Both moissanites and synthetic diamonds are cited by some sellers as ‘ethical alternatives’ to traditionally mined diamonds. The fear of the blood diamond remains an issue for many first-time diamond buyers, but it is important to be armed with the facts before considering diamond alternatives.
Since 2002, the Kimberley Process has been in place; established by the United Nations, it offers assurance to buyers on the ethical origins of their diamond. Conflict diamonds now constitute less than 0.1% of the world’s diamond production, and an awareness of the Kimberley Process allows buyers access to this integral information.
In truth, artisanal diamond mining is essential to the livelihood of millions of very poor people across the globe. The Diamond Development Initiative works to support the miners and protect those working within the natural diamond mining industry, moving towards safety and new opportunities in health care and education.
In short, natural diamond mining contributes significantly to the betterment of millions of people on the planet, many of whom have no other means to make a living. Branding moissanites and other synthetics as ‘ethical alternatives’ only serves to unfairly demonize the natural diamond mining industry. While sales of synthetics will help a few entrepreneurs, investors and high tech businesses, natural diamond mining supports community development all over the world.

Diamond VS Moissanite: Are They Fake Diamonds?

The answer to this is no. Moissanites have different chemical, physical and optical properties. They are a distinctly different material although they do contain carbon. They are best referred to as imitation diamonds, or simulants.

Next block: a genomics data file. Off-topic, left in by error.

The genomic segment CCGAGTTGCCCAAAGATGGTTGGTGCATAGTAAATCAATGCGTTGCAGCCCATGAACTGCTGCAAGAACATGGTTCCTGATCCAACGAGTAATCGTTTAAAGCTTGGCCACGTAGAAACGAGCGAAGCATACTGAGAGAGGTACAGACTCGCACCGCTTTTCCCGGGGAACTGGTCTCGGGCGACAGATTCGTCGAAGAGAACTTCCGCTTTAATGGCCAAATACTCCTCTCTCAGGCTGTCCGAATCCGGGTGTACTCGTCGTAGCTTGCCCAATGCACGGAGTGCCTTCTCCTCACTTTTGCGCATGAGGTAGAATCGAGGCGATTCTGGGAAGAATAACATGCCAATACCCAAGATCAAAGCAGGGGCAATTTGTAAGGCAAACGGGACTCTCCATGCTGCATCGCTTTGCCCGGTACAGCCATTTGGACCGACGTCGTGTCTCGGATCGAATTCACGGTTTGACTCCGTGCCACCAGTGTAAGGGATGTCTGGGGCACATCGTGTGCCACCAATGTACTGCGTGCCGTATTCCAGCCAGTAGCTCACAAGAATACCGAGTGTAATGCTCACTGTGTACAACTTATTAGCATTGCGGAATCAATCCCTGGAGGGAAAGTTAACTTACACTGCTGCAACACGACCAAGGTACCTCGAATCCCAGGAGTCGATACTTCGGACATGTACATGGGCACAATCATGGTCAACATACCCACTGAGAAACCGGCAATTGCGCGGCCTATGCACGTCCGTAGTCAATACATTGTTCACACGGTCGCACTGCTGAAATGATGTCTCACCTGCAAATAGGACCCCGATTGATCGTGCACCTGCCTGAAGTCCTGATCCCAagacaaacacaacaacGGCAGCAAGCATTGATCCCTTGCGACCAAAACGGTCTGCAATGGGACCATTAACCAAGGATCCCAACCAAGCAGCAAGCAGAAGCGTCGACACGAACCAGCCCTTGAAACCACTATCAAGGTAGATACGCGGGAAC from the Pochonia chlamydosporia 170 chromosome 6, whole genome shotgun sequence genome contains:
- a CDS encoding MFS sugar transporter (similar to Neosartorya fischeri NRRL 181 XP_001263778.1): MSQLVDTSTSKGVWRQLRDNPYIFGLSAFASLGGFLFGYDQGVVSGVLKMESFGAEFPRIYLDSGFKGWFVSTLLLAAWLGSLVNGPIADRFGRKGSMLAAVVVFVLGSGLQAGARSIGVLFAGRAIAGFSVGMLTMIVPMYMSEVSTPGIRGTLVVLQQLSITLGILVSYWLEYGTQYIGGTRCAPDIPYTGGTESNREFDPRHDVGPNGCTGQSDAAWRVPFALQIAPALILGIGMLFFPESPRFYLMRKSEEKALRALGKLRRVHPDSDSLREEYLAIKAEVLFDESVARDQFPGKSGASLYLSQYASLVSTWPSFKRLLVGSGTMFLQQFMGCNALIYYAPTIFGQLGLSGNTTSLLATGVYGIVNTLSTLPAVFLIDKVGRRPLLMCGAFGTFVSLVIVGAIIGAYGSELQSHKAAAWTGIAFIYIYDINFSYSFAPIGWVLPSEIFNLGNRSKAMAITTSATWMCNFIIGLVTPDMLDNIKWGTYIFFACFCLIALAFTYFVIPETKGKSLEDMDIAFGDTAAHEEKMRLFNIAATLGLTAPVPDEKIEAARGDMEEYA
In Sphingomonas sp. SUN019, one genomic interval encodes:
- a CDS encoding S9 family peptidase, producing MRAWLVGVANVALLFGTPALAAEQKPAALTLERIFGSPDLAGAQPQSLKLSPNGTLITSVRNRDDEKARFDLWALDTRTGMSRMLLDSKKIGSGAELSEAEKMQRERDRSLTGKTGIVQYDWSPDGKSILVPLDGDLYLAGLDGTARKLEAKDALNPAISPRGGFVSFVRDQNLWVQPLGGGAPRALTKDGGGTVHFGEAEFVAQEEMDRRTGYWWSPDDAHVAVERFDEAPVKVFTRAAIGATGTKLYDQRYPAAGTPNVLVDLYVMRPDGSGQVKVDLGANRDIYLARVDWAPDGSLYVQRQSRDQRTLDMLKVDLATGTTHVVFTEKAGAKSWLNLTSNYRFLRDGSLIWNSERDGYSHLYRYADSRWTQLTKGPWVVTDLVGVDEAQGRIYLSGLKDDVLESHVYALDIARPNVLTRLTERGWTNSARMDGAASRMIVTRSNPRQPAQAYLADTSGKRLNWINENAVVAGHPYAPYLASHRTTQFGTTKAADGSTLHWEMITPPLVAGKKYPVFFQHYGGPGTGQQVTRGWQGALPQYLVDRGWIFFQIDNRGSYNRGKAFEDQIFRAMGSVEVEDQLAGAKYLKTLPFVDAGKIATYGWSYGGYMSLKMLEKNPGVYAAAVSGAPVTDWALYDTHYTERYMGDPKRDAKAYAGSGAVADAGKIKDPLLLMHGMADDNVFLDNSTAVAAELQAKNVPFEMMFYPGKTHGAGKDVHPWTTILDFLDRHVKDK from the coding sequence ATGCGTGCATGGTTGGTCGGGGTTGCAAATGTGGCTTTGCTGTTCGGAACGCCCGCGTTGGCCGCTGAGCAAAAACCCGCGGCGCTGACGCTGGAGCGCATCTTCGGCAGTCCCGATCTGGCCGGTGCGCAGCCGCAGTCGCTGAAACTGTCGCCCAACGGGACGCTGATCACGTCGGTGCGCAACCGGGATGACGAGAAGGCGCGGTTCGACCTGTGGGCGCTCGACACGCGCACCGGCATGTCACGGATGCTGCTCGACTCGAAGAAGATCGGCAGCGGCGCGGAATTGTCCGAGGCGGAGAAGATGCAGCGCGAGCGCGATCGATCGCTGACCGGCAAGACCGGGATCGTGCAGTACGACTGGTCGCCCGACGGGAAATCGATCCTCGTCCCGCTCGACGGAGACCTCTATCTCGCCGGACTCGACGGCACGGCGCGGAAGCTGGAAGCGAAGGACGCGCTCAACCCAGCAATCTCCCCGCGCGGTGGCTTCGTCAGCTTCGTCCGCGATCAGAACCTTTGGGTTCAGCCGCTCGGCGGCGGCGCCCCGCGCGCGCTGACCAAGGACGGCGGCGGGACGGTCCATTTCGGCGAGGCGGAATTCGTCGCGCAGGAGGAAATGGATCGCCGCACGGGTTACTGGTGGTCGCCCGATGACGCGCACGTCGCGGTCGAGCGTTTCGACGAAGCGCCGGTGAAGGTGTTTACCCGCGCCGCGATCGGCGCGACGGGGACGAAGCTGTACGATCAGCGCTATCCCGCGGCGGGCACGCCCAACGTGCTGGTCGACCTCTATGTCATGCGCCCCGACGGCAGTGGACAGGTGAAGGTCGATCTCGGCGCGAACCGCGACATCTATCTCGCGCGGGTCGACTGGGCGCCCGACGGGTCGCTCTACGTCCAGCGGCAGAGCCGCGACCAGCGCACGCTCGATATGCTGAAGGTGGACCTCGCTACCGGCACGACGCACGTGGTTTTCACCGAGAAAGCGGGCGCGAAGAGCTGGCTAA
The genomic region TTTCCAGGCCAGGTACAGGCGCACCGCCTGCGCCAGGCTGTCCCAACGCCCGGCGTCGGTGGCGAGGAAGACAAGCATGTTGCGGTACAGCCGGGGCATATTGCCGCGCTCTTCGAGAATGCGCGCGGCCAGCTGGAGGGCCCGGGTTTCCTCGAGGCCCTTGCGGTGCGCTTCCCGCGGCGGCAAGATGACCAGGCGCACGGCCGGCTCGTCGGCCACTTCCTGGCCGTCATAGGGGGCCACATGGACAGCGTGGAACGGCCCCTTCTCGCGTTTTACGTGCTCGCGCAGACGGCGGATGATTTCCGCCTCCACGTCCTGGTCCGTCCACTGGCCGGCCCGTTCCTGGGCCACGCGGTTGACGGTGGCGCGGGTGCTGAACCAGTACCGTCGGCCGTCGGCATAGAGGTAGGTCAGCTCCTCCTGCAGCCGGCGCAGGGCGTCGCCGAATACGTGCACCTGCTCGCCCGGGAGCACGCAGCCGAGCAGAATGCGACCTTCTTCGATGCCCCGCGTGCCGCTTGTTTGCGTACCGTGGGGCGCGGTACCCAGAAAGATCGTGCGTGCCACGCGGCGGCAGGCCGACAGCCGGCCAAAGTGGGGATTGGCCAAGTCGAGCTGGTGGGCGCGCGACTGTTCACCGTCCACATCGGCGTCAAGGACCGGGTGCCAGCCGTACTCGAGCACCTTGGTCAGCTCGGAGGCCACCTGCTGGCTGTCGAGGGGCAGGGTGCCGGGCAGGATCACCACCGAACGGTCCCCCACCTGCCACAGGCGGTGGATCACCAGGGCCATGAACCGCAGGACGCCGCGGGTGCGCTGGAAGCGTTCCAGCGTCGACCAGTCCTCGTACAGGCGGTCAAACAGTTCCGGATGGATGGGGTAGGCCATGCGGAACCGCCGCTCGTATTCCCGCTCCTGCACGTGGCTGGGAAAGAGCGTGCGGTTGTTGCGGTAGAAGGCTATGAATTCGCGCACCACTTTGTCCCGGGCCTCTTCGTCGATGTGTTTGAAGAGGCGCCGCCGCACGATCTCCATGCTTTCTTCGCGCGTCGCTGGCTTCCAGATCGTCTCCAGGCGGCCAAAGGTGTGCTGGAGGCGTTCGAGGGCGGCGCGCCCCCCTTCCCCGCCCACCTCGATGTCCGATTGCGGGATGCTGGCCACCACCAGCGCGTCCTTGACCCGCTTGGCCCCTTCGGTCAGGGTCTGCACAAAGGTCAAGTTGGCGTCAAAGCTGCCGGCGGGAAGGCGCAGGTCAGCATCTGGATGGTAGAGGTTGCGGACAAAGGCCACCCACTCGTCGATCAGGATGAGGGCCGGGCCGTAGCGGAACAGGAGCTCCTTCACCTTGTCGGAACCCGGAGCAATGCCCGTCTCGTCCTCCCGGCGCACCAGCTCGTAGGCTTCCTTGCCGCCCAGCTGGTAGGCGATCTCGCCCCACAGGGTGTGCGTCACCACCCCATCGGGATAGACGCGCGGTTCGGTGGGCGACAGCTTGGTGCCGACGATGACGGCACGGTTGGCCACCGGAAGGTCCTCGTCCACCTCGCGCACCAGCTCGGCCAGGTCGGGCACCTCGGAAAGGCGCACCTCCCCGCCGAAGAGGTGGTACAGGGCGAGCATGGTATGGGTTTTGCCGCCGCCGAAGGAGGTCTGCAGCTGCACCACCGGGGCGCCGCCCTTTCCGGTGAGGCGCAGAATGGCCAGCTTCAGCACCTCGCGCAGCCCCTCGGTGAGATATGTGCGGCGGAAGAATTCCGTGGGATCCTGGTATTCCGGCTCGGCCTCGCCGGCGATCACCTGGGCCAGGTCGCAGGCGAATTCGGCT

There have been advances in the world of synthetic diamonds; previous limitations that inhibited the cost and speed at which synthetic diamonds could be produced are beginning to be overcome. The successful production of synthetic diamonds (which are also much be cheaper than a natural diamond) will certainly impact the use of moissanite in fine jewelry.
Unlike a moissanite, a synthetic diamond would display the same physical properties as a natural diamond but has characteristics that can be identified by gem labs. It is important to note that the production of synthetic rubies and sapphires has been widely available since the 1900’s, however this has had little to no impact on the purchase of the naturally mined gemstones. It is therefore reasonable to assume that the emergence of synthetic diamonds will similarly have little impact on the market for mined diamonds.
If you are looking for a stunning diamond to complete the engagement ring of your dreams – look for a diamond. If you are looking for a durable gemstone but haven’t quite decided what you want yet – consider moissanite or another synthetic.
If it is a diamond that you are looking for, but have concerns about the price point, rest assured that at Whiteflash, we are dedicated to finding the right size and quality for every budget. A huge advantage of diamond jewelry is the flexibility that it brings, ensuring everyone can have a beautiful natural diamond, regardless of their price range.
Take a look at our selection of loose diamonds or contact us for expert guidance on completing your jewelry with the diamond of your dreams.